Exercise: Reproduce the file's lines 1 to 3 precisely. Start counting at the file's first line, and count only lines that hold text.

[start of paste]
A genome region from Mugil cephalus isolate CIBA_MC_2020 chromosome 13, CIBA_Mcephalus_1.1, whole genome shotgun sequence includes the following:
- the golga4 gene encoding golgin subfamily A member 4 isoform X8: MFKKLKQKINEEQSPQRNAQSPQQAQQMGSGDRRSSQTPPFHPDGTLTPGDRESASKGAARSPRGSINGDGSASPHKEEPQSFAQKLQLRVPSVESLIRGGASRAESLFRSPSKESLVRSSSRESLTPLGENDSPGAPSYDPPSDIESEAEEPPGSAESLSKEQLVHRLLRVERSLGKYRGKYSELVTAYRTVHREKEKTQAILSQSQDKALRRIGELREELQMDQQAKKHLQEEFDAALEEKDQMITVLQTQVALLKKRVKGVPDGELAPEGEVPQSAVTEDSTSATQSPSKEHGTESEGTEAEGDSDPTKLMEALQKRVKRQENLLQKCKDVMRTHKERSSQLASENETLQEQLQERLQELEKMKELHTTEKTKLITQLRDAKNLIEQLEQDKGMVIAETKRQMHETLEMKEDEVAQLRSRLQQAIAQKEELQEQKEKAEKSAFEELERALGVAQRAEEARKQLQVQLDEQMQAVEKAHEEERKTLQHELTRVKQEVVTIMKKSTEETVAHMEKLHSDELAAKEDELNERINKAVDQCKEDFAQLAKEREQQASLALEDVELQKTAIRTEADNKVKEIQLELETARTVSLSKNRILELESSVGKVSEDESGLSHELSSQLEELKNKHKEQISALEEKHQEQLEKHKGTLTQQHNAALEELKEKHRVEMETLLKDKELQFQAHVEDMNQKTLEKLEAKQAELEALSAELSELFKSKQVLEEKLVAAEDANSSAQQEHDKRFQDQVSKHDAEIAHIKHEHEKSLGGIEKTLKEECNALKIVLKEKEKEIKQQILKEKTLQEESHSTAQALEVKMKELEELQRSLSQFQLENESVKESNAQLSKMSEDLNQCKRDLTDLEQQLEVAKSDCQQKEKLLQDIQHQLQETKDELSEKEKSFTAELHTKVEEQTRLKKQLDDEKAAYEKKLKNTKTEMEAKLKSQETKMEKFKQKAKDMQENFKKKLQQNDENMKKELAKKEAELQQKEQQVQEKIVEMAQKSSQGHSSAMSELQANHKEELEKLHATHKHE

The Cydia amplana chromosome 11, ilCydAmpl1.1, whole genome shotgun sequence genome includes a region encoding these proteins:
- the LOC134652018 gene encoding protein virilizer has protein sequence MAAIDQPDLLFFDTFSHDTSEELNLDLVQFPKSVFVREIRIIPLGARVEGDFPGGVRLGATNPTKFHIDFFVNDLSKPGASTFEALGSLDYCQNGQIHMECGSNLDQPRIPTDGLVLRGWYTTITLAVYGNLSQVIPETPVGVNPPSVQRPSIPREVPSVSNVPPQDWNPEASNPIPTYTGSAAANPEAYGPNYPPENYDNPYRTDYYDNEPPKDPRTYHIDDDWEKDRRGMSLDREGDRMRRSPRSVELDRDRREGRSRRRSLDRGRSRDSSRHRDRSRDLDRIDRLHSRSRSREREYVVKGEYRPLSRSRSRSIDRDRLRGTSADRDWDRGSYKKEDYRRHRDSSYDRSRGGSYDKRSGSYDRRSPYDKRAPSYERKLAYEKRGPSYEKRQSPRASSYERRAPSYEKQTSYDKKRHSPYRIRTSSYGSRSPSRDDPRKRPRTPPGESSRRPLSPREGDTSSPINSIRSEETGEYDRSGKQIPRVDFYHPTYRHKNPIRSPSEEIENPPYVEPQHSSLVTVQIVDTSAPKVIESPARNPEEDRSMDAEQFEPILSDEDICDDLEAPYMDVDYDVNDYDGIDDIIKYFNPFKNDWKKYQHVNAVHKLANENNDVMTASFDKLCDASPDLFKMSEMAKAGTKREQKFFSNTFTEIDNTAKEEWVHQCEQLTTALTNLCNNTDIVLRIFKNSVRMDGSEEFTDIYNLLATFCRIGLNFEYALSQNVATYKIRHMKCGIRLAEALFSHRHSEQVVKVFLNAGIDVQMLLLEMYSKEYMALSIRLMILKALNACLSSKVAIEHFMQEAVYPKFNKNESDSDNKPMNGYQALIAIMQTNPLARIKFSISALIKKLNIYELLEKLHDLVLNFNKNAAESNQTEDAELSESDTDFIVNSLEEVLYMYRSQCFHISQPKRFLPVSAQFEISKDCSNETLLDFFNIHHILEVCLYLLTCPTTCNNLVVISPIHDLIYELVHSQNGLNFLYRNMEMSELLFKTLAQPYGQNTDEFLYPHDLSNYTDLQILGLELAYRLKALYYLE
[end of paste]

A genome region from Mugil cephalus isolate CIBA_MC_2020 chromosome 13, CIBA_Mcephalus_1.1, whole genome shotgun sequence includes the following:
- the golga4 gene encoding golgin subfamily A member 4 isoform X8: MFKKLKQKINEEQSPQRNAQSPQQAQQMGSGDRRSSQTPPFHPDGTLTPGDRESASKGAARSPRGSINGDGSASPHKEEPQSFAQKLQLRVPSVESLIRGGASRAESLFRSPSKESLVRSSSRESLTPLGENDSPGAPSYDPPSDIESEAEEPPGSAESLSKEQLVHRLLRVERSLGKYRGKYSELVTAYRTVHREKEKTQAILSQSQDKALRRIGELREELQMDQQAKKHLQEEFDAALEEKDQMITVLQTQVALLKKRVKGVPDGELAPEGEVPQSAVTEDSTSATQSPSKEHGTESEGTEAEGDSDPTKLMEALQKRVKRQENLLQKCKDVMRTHKERSSQLASENETLQEQLQERLQELEKMKELHTTEKTKLITQLRDAKNLIEQLEQDKGMVIAETKRQMHETLEMKEDEVAQLRSRLQQAIAQKEELQEQKEKAEKSAFEELERALGVAQRAEEARKQLQVQLDEQMQAVEKAHEEERKTLQHELTRVKQEVVTIMKKSTEETVAHMEKLHSDELAAKEDELNERINKAVDQCKEDFAQLAKEREQQASLALEDVELQKTAIRTEADNKVKEIQLELETARTVSLSKNRILELESSVGKVSEDESGLSHELSSQLEELKNKHKEQISALEEKHQEQLEKHKGTLTQQHNAALEELKEKHRVEMETLLKDKELQFQAHVEDMNQKTLEKLEAKQAELEALSAELSELFKSKQVLEEKLVAAEDANSSAQQEHDKRFQDQVSKHDAEIAHIKHEHEKSLGGIEKTLKEECNALKIVLKEKEKEIKQQILKEKTLQEESHSTAQALEVKMKELEELQRSLSQFQLENESVKESNAQLSKMSEDLNQCKRDLTDLEQQLEVAKSDCQQKEKLLQDIQHQLQETKDELSEKEKSFTAELHTKVEEQTRLKKQLDDEKAAYEKKLKNTKTEMEAKLKSQETKMEKFKQKAKDMQENFKKKLQQNDENMKKELAKKEAELQQKEQQVQEKIVEMAQKSSQGHSSAMSELQANHKEELEKLHATHKHE

The Cydia amplana chromosome 11, ilCydAmpl1.1, whole genome shotgun sequence genome includes a region encoding these proteins: